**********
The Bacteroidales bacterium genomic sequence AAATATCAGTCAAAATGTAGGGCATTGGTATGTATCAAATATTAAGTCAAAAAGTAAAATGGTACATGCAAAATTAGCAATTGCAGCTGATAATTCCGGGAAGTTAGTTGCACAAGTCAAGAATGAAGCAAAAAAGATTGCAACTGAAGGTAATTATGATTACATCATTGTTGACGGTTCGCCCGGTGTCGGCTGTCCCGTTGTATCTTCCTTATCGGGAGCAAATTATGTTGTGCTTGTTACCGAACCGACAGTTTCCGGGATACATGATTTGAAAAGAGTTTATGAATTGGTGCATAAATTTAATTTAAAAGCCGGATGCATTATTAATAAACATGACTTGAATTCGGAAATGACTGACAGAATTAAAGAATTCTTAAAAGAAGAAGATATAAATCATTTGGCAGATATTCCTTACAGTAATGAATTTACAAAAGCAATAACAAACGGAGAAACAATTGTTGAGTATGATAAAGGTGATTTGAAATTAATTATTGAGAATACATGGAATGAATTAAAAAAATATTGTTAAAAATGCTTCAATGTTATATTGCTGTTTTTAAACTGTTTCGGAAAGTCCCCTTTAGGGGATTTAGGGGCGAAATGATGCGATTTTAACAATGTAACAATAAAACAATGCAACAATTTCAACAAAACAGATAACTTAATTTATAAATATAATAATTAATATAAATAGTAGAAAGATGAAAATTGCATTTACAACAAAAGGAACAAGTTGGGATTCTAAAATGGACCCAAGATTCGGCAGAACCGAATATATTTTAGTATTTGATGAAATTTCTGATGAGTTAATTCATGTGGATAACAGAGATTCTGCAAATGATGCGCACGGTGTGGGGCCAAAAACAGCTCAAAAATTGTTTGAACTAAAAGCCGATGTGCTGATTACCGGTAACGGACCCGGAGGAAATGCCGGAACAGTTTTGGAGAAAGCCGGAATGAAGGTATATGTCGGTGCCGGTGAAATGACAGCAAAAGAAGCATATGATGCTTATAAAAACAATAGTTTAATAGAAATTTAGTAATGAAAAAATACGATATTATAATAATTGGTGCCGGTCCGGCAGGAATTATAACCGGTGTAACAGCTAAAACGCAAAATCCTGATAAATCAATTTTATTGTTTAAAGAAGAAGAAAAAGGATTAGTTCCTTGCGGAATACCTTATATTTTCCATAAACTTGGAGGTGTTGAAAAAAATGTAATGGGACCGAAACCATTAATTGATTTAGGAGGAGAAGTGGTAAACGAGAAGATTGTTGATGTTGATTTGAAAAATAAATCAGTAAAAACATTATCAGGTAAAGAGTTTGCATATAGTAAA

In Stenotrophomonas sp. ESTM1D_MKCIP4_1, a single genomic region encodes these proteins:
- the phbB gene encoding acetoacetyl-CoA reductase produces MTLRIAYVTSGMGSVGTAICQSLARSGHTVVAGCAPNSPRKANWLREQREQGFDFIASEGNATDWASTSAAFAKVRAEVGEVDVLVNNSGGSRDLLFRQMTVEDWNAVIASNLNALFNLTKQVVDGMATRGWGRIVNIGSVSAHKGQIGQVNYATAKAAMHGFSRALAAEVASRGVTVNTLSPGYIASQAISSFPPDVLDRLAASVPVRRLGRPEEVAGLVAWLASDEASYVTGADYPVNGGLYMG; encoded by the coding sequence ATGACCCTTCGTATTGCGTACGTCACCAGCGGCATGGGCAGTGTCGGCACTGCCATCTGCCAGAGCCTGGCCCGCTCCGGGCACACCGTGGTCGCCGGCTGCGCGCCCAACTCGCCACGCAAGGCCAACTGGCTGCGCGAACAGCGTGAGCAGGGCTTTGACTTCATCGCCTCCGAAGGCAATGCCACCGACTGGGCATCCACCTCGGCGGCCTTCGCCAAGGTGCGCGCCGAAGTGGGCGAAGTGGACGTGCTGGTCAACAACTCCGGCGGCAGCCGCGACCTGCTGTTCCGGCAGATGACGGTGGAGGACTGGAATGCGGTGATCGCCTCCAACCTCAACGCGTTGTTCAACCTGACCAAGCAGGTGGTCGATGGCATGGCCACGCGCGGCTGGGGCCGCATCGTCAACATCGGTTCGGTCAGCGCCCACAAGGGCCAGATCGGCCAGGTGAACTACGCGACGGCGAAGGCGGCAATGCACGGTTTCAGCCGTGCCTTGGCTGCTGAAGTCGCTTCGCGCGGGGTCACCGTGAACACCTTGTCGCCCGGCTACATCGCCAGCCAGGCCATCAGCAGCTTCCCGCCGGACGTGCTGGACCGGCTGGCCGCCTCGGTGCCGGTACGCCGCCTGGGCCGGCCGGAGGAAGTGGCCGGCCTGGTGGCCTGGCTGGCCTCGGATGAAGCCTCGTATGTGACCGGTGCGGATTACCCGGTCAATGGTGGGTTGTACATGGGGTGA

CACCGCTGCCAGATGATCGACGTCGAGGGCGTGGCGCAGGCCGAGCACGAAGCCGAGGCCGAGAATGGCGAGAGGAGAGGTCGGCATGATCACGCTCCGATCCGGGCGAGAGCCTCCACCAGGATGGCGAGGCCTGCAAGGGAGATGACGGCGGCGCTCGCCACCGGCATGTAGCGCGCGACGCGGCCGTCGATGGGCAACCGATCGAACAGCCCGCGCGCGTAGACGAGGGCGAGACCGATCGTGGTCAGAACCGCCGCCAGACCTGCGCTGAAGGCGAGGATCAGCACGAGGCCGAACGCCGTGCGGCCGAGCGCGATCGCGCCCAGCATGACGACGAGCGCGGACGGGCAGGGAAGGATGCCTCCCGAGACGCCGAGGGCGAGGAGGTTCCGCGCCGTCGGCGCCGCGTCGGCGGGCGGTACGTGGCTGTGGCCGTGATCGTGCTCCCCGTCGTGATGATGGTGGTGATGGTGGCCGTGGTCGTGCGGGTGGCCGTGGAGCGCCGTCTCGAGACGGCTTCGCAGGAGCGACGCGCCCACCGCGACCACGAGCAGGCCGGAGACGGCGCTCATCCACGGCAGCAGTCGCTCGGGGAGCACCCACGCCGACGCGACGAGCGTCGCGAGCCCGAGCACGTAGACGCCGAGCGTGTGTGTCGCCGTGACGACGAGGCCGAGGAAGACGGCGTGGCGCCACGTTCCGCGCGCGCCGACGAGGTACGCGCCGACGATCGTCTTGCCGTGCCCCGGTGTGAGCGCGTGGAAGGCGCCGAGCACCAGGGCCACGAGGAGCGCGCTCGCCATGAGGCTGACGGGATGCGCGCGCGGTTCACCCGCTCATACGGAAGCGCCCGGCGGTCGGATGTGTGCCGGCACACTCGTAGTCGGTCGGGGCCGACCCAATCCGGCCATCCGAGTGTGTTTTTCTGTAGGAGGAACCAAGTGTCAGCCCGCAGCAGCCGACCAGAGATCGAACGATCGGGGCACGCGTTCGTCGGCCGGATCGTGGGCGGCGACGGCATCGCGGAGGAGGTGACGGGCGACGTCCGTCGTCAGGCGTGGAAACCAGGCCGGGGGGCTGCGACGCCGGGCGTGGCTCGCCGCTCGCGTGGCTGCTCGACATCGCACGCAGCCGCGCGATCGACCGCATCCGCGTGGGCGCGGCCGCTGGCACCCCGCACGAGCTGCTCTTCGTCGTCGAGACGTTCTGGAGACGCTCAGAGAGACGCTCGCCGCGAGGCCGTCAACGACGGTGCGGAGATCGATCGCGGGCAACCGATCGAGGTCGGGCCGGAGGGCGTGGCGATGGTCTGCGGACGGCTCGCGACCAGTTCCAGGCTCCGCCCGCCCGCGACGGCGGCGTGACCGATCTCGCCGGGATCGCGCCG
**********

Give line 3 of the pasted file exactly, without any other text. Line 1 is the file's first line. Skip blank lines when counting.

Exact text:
- the phbB gene encoding acetoacetyl-CoA reductase produces MTLRIAYVTSGMGSVGTAICQSLARSGHTVVAGCAPNSPRKANWLREQREQGFDFIASEGNATDWASTSAAFAKVRAEVGEVDVLVNNSGGSRDLLFRQMTVEDWNAVIASNLNALFNLTKQVVDGMATRGWGRIVNIGSVSAHKGQIGQVNYATAKAAMHGFSRALAAEVASRGVTVNTLSPGYIASQAISSFPPDVLDRLAASVPVRRLGRPEEVAGLVAWLASDEASYVTGADYPVNGGLYMG; encoded by the coding sequence ATGACCCTTCGTATTGCGTACGTCACCAGCGGCATGGGCAGTGTCGGCACTGCCATCTGCCAGAGCCTGGCCCGCTCCGGGCACACCGTGGTCGCCGGCTGCGCGCCCAACTCGCCACGCAAGGCCAACTGGCTGCGCGAACAGCGTGAGCAGGGCTTTGACTTCATCGCCTCCGAAGGCAATGCCACCGACTGGGCATCCACCTCGGCGGCCTTCGCCAAGGTGCGCGCCGAAGTGGGCGAAGTGGACGTGCTGGTCAACAACTCCGGCGGCAGCCGCGACCTGCTGTTCCGGCAGATGACGGTGGAGGACTGGAATGCGGTGATCGCCTCCAACCTCAACGCGTTGTTCAACCTGACCAAGCAGGTGGTCGATGGCATGGCCACGCGCGGCTGGGGCCGCATCGTCAACATCGGTTCGGTCAGCGCCCACAAGGGCCAGATCGGCCAGGTGAACTACGCGACGGCGAAGGCGGCAATGCACGGTTTCAGCCGTGCCTTGGCTGCTGAAGTCGCTTCGCGCGGGGTCACCGTGAACACCTTGTCGCCCGGCTACATCGCCAGCCAGGCCATCAGCAGCTTCCCGCCGGACGTGCTGGACCGGCTGGCCGCCTCGGTGCCGGTACGCCGCCTGGGCCGGCCGGAGGAAGTGGCCGGCCTGGTGGCCTGGCTGGCCTCGGATGAAGCCTCGTATGTGACCGGTGCGGATTACCCGGTCAATGGTGGGTTGTACATGGGGTGA